I now count 5 podcast presenters all saying to fuel your workout. If you’re burning 1000kj in your workout then try to consume 1000kj during the workout (or as close to the workout as possible so immediately before or after). In your example yes, you have fueled your workout and no you are not overfueling (unless you are doing so off the bike)!

Intensity of workout is irrelevant and size / body composition of athlete is also irrelevant because 1000kj is 1000kj.

The one exception mentioned is that once in a while (max once a week) a fasted Z1/Z2 helps remind your body to oxidise fat.

Happy to be corrected if I’ve misunderstood all 5 presenters, but it sounds like very consistent advice to me.

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There is a wide consensus that fueling your workouts makes training easier as it provides your body with much needed energy to complete the workout at hand.
TrainerRoad mentioned this plenty of times on the podcast, and once went into a really deep dive on the question of fueling. That said, Chad also mentioned quite some times that fueling isn’t absolutely necessary. Your body has enough glycogen stores to fuel even a 1-1.5h long harder ride, depending on your level of fitness, and Chad once mentioned he was able to complete 4 hour easy rides on nothing but water.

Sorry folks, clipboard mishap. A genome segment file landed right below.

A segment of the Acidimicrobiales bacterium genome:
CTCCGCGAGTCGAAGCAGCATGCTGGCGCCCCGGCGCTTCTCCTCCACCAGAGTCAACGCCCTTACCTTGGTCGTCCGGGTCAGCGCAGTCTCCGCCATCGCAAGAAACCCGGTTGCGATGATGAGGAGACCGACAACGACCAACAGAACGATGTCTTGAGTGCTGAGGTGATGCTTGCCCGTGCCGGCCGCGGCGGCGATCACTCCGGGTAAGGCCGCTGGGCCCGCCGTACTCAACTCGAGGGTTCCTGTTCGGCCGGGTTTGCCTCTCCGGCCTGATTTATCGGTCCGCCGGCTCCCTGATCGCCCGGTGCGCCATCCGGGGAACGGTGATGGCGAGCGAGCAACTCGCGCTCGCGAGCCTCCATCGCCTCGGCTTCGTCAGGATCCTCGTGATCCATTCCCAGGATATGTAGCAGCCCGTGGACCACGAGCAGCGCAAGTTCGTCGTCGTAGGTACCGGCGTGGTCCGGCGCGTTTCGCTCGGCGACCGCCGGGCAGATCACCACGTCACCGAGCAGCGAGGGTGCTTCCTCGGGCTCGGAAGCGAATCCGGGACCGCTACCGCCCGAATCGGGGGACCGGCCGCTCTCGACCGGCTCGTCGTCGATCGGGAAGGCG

Also, working out fasted or in depleted state provides some benefits regarding better fat oxidation and enhancing your body’s ability to use fat as fuel (instead of carbs).
To add my n=1 experience: I started working out fasted quite some time ago and I’m able to complete 1.5-2 hour intense sessions (Stromlo+7, Antelope+5) on nothing but black coffee and water, and managed to do a 4 hour Z2 ride. I have no extra cravings during the day and no weight problems (quite contrary, I’m probably underweight).
That said, it’s up you to decide which option you’ll pick. It’s more “natural” to properly fuel your workouts, but you have to decide for yourself with regards to your fitness goals and your weight goals.

EDIT: To add one more thing: if you’re going to race you’re probably going to fuel pre-race and during the race. Not fueling properly can inhibit your body’s ability to utilize carbs as fuel, so that would be a minus. Fueling your workouts is therefore a great way to practice your nutrition plan and really nail it down, which always gives you an advantage in races, especially longer ones.

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Like I said in my earlier reply, the best answer is invariably “it depends”. You haven’t given enough info to give a yes/no answer, and there is no one correct answer anyway. I suspect you want to know more widely than specifically how to to fuel one workout in isolation anyhow…